ATL, NASUWT and NUT respond to plans to change inspections for second time in six months
Teaching unions have today condemned Ofsted proposals to change the inspections of schools for the second time in six months, calling for an end to the “relentless onslaught on teachers”.
Commenting on changes due to be implemented in September, NUT general secretary Christine Blower said: “The launch of new inspection arrangements by the Chief Inspector of Schools, just months after arrangements changed significantly in January this year, will do nothing to reassure the teaching profession that Ofsted is independent of political control.
“Sir Michael Wilshaw has obviously decided that rather than being developmental and supportive, Ofsted inspections will continue to be punitive and high-stakes for schools, teachers and head teachers.
“This relentless onslaught on dedicated and committed teachers by Ofsted must stop. School leaders feel entirely ground down by Ofsted. Many teachers and school leaders are now looking to early retirement, or just resigning rather than face further inspections. Giving head teachers notice of inspections the day before, rather than none whatsoever, as earlier threatened by Sir Michael, will do nothing to alter this mood.
“There should be no ‘one size fits all’ deadline for improvement. Head teachers of schools needing additional support should be offered the support and funding needed not issued with threats of special measures or academy conversion. This is to the benefit of no one, most especially children and young people. Defining schools by criteria which rarely reflect the work that they are doing is simply demoralising for both staff and pupils.
“The new system seems to be designed to engineer more schools being removed from local authorities and the communities they serve and being handed over to various academy sponsors. As with so many new policies and announcements this is more about politics and very little about the best way forward for the education of children and young people, to which the NUT is committed.”
NASUWT general secretary Chris Keates said: “The NASUWT, in common with all teachers and parents, wants every school to aspire to be a great school, but the announcement of yet more reform to the inspection framework for schools in England comes just six months after changes initiated by the Secretary of State.
“Parents and the public are entitled to expect an independent inspection system that holds schools properly to account to raise standards, free from government meddling and interference. The Secretary of State should take note.
“The Chief Inspector has listened to concerns about no notice inspection and changes to the inspection grading system which replace ‘satisfactory’ with a ‘requires improvement’ grade.
“Political denigration of the achievements of schools has undermined confidence in the use of the term ‘satisfactory’ as a judgement for a school’s overall performance. It is important that the change of language is not also abused by government ministers and others as a justification for forcing structural reform and privatisation onto schools.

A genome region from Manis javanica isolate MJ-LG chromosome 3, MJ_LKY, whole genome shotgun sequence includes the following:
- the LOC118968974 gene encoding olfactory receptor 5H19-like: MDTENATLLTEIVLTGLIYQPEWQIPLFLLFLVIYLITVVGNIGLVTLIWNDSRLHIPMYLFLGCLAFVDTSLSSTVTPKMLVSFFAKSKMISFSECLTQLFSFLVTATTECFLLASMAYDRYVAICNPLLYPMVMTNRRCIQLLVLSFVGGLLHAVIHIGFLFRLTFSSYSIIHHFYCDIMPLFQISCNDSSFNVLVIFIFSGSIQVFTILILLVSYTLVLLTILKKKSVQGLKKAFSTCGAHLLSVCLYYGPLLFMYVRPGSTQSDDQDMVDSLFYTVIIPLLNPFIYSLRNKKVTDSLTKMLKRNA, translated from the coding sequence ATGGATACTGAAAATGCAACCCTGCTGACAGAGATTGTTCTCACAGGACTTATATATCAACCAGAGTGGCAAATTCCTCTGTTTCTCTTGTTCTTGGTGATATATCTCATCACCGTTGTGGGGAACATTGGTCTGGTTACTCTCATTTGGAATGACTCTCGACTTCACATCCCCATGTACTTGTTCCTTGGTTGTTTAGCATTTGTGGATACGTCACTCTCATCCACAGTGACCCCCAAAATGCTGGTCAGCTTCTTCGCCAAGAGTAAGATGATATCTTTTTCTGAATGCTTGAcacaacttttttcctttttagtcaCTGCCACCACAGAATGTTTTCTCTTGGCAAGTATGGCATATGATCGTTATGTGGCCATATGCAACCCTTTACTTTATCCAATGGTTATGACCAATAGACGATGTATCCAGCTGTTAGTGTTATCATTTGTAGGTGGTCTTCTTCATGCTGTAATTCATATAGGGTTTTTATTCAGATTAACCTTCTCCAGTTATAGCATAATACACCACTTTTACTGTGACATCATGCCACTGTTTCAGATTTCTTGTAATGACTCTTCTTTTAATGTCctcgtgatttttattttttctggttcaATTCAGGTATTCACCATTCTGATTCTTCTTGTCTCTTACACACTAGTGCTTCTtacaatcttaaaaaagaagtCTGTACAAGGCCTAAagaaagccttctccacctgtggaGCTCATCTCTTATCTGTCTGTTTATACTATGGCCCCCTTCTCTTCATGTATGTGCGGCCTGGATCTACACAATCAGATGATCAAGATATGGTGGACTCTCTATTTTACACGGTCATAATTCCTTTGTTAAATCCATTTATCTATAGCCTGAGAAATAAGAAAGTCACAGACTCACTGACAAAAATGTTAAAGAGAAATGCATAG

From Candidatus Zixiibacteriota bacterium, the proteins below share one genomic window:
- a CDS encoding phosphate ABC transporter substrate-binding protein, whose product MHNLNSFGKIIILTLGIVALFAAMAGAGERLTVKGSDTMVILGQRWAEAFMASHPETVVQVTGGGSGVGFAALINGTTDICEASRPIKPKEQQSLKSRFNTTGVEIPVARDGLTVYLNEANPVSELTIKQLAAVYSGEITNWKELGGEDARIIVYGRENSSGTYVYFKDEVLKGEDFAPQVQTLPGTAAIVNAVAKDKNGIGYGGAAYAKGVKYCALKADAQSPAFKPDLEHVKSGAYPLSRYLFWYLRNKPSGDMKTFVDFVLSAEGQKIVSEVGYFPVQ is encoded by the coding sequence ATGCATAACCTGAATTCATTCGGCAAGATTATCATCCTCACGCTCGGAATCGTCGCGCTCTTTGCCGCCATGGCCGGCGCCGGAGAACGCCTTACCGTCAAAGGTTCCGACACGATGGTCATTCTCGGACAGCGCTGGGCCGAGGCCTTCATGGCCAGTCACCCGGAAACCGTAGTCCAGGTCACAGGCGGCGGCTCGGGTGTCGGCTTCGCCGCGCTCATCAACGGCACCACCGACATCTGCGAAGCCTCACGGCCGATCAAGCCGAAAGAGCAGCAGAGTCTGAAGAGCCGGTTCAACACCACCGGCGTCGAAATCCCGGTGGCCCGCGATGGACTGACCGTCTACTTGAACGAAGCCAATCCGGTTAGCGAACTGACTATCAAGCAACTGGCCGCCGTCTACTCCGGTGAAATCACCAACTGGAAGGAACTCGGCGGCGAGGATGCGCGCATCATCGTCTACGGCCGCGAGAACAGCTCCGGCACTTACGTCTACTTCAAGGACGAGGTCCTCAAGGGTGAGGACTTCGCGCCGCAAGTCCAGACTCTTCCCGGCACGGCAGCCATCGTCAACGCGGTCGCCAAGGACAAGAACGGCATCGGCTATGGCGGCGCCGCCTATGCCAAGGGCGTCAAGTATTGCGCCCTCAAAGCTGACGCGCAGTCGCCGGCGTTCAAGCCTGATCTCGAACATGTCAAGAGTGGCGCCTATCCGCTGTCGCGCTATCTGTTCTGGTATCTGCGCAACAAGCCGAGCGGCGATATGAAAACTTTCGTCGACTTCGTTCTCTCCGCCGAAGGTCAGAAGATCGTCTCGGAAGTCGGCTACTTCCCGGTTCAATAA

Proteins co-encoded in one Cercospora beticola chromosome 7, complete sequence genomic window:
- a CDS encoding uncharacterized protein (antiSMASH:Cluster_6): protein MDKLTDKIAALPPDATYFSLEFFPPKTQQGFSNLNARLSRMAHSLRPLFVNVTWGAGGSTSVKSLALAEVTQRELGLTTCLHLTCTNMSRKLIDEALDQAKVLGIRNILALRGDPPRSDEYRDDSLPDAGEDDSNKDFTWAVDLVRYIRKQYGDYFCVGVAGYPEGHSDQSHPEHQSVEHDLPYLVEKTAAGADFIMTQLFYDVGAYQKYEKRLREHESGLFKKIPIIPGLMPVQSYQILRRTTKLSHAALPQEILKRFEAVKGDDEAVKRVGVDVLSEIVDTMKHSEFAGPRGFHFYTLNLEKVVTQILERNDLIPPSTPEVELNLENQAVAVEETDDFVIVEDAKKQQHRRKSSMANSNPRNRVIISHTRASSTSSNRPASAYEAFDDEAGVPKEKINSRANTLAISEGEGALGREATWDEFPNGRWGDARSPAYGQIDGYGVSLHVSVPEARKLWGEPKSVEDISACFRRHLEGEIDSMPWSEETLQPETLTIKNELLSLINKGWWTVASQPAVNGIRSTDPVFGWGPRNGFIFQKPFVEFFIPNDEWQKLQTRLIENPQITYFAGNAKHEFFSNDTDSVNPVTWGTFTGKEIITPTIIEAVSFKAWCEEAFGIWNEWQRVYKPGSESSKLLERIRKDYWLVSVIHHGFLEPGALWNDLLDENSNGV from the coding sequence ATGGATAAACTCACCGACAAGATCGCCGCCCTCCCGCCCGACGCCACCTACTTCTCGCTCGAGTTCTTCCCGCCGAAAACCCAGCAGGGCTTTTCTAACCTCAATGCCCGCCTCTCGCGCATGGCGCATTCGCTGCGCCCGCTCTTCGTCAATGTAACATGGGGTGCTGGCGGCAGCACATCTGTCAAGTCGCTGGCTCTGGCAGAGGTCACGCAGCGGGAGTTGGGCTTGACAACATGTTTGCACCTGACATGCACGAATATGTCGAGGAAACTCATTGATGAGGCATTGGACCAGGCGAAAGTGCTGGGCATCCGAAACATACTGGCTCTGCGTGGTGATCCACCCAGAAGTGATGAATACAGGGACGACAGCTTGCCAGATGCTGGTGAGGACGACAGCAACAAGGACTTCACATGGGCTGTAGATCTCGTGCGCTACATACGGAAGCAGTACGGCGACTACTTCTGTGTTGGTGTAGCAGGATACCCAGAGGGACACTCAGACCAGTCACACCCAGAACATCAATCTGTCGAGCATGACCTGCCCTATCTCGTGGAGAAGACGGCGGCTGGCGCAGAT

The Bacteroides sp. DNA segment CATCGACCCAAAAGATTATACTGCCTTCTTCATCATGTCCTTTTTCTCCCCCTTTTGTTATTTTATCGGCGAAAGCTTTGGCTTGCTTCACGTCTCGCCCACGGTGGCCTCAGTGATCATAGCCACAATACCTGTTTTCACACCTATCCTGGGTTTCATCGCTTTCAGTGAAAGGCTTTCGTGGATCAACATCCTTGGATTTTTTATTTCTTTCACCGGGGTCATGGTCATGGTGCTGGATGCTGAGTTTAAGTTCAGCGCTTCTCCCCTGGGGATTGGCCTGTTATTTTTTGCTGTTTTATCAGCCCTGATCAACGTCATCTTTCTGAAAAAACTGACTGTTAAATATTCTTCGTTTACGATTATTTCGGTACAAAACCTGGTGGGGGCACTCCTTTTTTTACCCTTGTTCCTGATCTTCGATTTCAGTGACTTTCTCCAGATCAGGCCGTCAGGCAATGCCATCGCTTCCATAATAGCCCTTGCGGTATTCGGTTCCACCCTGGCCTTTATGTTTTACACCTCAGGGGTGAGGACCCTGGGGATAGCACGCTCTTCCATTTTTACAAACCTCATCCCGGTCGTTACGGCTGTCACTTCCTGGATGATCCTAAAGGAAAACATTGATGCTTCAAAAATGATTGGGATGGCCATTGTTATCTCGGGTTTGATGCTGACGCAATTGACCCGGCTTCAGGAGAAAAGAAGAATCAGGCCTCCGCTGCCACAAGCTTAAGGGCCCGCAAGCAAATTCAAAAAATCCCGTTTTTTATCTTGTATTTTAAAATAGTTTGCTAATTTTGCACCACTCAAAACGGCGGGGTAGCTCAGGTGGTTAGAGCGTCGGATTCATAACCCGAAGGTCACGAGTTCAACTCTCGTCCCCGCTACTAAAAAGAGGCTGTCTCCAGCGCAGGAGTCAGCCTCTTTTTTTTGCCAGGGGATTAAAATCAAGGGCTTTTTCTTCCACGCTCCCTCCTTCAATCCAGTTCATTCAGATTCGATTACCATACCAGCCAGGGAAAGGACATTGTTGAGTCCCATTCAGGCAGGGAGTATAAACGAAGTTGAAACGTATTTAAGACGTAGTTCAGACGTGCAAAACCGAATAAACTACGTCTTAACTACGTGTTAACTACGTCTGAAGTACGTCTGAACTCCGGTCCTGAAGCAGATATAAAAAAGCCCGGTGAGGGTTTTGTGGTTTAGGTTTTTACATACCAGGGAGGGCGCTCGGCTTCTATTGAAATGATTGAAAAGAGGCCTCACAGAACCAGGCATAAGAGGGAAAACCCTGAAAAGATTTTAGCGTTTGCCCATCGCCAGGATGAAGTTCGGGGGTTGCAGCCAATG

“If the Chief Inspector is serious about wanting to support school improvement and excellence across the system, he will need to ensure that Ofsted is equipped and capable of offering schools practical support between inspections.
“In raising the inspection bar and requiring ‘outstanding’ schools to have ‘outstanding’ teaching, it is vital that schools can have confidence in Ofsted’s ability to make secure and consistent judgements on teaching quality and that all inspectors can demonstrate they have relevant and recent experience of classroom teaching.
“It is deeply regrettable that despite claims to the contrary, Ofsted is also seeking to micro-manage schools by placing a new requirement on schools to provide information on the performance management appraisals of individual teachers. It is not clear that Ofsted has thought through the practical implications or demonstrated how this change of approach will contribute to raising educational standards in schools.
“The unintended consequences of this change could be seriously damaging to the professional morale and confidence of teachers and, if badly implemented, would seriously undermine industrial relations and educational standards across all schools.”
Nansi Ellis, head of education policy at ATL, said: “Ofsted is discredited in the eyes of many teachers and needs to even work harder to regain their trust. It is all very well for Ofsted to say it is going to focus on helping schools and colleges improve their teaching, but teachers will want to be reassured that every Ofsted inspector has this message and the knowledge and skill to carry it out.
“While giving schools virtually no notice of an inspection may make parents think that inspectors are seeing what really goes on in schools, the reality is that it means teachers, heads and support staff are in a state of constant anxiety, measuring and recording everything in case inspectors turn up, rather than developing creative, innovative and exciting lessons for their pupils.
“Ofsted should not meddle in teachers’ pay, this is outside its remit and it already has more than enough to do inspecting teaching and helping schools and colleges improve.”
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